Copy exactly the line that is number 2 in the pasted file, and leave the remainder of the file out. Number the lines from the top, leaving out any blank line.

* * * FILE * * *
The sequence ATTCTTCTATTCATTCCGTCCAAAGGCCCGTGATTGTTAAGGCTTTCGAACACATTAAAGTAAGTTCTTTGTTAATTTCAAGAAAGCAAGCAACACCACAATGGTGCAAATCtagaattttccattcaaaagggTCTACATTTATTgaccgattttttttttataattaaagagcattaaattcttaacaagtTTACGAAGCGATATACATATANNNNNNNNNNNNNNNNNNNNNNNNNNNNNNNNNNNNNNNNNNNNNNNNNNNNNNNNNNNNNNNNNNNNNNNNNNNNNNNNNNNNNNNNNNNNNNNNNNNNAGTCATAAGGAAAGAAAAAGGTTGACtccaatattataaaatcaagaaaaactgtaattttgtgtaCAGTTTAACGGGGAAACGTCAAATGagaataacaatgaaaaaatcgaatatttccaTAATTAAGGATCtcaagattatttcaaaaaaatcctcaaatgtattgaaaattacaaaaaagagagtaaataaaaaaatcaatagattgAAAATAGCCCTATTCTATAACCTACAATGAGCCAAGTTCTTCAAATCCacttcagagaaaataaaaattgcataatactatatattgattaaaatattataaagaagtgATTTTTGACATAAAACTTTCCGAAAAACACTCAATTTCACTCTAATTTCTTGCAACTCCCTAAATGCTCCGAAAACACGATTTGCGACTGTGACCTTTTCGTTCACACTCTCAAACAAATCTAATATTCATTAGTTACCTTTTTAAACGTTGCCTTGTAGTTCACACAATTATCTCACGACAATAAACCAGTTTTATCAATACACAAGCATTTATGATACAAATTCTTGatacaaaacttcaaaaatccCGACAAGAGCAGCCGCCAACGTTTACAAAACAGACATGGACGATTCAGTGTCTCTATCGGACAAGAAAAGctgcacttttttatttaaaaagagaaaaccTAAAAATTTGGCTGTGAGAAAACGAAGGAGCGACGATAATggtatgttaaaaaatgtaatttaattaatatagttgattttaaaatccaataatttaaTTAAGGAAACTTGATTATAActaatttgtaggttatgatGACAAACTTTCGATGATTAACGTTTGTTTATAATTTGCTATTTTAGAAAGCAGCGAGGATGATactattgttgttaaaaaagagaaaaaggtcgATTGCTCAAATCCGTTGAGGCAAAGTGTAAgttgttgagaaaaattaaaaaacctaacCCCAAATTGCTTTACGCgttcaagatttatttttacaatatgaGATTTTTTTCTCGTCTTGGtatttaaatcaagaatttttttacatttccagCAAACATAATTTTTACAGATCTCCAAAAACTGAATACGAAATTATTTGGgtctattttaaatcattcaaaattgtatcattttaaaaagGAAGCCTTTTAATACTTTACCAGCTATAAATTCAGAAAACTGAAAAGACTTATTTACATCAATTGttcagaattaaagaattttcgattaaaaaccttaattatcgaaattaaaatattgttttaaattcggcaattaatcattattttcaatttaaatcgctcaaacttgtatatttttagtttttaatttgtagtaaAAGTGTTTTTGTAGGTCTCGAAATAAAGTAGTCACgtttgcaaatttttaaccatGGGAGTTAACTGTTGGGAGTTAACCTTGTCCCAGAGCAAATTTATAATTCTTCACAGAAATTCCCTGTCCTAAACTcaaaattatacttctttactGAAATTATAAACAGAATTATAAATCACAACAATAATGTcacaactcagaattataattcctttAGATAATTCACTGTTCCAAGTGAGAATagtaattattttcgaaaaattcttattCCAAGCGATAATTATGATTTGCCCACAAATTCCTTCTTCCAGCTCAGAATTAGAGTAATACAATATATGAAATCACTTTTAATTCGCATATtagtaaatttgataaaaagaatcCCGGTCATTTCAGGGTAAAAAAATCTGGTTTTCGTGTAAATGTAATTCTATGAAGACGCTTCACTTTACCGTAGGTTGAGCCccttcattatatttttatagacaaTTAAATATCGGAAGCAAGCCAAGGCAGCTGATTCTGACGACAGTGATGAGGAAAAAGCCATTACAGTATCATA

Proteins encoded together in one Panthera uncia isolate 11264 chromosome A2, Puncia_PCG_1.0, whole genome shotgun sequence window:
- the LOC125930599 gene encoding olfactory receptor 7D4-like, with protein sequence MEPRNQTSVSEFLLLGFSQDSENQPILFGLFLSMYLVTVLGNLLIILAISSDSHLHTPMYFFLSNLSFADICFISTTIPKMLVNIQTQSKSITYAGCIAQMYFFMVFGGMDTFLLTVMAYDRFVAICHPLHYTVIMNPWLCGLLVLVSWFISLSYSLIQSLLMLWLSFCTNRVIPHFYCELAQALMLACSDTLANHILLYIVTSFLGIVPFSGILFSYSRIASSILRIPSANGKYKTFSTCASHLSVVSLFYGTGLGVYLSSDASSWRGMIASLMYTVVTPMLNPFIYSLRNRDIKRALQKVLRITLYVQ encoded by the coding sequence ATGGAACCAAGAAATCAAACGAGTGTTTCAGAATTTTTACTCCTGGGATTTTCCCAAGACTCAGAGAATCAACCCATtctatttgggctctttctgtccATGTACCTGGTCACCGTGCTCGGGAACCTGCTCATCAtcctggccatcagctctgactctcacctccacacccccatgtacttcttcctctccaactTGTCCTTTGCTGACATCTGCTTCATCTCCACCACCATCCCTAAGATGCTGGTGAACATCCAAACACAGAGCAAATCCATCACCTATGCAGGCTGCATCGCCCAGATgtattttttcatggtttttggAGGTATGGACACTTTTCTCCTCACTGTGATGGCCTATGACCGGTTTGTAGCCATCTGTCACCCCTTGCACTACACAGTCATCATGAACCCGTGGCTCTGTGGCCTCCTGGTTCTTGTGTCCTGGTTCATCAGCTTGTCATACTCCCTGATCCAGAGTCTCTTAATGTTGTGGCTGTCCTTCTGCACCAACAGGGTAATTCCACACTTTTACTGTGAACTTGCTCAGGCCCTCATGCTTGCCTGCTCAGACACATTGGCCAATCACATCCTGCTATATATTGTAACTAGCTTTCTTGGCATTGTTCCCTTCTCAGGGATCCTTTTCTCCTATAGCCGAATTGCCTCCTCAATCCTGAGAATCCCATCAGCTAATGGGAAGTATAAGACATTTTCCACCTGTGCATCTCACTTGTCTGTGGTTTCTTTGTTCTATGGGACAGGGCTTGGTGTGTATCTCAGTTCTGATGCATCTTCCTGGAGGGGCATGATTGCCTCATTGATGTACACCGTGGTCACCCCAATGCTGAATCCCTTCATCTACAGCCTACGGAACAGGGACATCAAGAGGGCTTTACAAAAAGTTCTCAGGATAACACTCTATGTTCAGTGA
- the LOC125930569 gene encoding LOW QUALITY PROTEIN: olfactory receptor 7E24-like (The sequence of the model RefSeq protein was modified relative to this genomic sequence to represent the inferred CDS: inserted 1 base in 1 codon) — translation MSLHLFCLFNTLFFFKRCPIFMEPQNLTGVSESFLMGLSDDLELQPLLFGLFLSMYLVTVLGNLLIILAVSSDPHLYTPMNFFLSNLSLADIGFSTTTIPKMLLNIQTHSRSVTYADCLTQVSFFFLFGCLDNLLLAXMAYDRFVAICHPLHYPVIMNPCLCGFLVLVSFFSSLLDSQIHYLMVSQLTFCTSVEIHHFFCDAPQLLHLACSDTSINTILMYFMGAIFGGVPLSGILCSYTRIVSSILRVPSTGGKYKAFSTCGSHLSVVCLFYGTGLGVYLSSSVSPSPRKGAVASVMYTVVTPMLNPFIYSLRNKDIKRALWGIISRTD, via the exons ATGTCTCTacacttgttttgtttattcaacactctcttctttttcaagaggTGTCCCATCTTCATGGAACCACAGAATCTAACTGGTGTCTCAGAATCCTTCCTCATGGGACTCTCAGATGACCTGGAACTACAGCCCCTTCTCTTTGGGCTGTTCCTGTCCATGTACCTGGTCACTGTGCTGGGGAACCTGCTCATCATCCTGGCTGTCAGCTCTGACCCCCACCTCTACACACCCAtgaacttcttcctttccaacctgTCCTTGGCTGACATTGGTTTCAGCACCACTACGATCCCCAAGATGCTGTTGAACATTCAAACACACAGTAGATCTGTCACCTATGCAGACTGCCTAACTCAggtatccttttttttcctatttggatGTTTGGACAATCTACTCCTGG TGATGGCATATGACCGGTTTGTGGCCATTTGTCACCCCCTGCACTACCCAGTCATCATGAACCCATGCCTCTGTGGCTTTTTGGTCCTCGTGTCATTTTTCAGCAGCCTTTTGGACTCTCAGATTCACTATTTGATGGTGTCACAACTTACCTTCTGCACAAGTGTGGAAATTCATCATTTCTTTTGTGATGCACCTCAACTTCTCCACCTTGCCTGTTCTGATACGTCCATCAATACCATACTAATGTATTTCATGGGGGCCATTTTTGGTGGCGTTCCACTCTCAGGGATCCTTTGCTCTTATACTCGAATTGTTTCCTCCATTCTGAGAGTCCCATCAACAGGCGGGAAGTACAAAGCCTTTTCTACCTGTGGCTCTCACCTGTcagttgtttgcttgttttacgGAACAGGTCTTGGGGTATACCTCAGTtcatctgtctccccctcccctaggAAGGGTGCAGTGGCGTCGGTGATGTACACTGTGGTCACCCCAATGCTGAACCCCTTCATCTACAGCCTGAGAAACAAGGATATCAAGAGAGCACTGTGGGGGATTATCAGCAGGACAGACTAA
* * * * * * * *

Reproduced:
Proteins encoded together in one Panthera uncia isolate 11264 chromosome A2, Puncia_PCG_1.0, whole genome shotgun sequence window: